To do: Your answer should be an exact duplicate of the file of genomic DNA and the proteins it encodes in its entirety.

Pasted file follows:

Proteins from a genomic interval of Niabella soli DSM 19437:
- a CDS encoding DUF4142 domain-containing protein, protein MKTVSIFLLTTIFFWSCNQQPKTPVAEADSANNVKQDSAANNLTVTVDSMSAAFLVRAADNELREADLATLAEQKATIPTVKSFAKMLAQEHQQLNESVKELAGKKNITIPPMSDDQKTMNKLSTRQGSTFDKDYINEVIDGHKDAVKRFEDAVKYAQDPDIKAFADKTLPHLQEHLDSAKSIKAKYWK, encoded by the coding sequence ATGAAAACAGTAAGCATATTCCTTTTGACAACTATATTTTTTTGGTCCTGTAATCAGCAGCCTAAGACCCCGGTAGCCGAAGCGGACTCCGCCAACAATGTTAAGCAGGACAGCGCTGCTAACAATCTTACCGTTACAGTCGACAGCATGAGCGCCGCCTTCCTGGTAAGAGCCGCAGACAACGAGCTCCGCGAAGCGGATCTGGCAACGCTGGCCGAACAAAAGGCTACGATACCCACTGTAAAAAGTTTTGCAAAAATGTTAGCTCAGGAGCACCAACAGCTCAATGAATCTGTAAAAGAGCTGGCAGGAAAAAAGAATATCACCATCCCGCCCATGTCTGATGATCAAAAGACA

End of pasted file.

Proteins from a genomic interval of Niabella soli DSM 19437:
- a CDS encoding DUF4142 domain-containing protein, protein MKTVSIFLLTTIFFWSCNQQPKTPVAEADSANNVKQDSAANNLTVTVDSMSAAFLVRAADNELREADLATLAEQKATIPTVKSFAKMLAQEHQQLNESVKELAGKKNITIPPMSDDQKTMNKLSTRQGSTFDKDYINEVIDGHKDAVKRFEDAVKYAQDPDIKAFADKTLPHLQEHLDSAKSIKAKYWK, encoded by the coding sequence ATGAAAACAGTAAGCATATTCCTTTTGACAACTATATTTTTTTGGTCCTGTAATCAGCAGCCTAAGACCCCGGTAGCCGAAGCGGACTCCGCCAACAATGTTAAGCAGGACAGCGCTGCTAACAATCTTACCGTTACAGTCGACAGCATGAGCGCCGCCTTCCTGGTAAGAGCCGCAGACAACGAGCTCCGCGAAGCGGATCTGGCAACGCTGGCCGAACAAAAGGCTACGATACCCACTGTAAAAAGTTTTGCAAAAATGTTAGCTCAGGAGCACCAACAGCTCAATGAATCTGTAAAAGAGCTGGCAGGAAAAAAGAATATCACCATCCCGCCCATGTCTGATGATCAAAAGACA